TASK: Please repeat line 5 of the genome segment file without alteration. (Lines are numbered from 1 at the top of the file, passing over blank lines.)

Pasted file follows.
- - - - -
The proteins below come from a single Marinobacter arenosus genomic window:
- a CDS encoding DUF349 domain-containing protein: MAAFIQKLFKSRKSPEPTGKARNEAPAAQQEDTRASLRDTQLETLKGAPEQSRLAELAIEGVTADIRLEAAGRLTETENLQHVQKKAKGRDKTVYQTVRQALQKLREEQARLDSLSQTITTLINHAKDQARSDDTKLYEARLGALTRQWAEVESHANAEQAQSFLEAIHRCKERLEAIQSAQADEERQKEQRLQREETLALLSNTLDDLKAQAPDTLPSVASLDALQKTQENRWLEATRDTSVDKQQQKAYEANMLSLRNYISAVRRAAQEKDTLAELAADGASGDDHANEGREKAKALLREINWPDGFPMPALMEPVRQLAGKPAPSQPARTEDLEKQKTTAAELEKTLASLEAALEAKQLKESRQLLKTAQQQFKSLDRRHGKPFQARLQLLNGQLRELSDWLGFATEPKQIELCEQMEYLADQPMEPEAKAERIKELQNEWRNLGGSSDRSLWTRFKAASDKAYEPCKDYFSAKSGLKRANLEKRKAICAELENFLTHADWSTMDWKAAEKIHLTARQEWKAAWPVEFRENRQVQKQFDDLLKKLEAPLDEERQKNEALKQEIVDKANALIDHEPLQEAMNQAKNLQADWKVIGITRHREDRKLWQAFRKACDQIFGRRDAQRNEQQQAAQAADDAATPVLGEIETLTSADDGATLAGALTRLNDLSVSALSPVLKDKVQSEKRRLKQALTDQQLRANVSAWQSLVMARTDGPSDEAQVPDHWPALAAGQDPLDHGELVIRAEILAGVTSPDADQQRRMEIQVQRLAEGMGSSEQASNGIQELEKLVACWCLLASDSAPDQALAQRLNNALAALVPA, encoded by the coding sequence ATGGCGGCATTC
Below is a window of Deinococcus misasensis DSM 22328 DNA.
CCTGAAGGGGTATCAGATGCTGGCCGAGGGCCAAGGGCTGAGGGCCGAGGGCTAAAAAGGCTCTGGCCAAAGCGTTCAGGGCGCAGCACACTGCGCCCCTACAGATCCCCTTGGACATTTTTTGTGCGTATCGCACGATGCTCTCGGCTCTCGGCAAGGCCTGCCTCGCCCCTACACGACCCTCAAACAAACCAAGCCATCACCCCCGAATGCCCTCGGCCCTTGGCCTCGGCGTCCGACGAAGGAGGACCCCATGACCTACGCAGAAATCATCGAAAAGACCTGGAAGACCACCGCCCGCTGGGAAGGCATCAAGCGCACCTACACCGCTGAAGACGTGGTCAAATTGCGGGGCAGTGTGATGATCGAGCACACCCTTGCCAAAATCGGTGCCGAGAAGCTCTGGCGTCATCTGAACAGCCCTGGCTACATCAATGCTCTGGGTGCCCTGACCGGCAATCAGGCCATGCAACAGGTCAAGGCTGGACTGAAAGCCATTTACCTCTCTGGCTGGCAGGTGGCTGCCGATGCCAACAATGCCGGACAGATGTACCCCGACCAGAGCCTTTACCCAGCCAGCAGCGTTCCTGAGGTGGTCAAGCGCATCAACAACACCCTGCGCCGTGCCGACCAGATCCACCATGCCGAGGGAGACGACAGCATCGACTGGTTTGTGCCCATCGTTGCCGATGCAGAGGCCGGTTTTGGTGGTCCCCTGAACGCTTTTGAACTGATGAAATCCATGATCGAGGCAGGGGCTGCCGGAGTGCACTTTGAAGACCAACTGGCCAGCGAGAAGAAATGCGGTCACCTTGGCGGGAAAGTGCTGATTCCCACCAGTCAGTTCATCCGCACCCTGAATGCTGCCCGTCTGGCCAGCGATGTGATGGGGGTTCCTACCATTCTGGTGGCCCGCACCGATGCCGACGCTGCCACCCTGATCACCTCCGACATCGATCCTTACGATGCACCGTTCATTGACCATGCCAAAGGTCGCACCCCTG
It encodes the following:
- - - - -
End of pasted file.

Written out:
It encodes the following: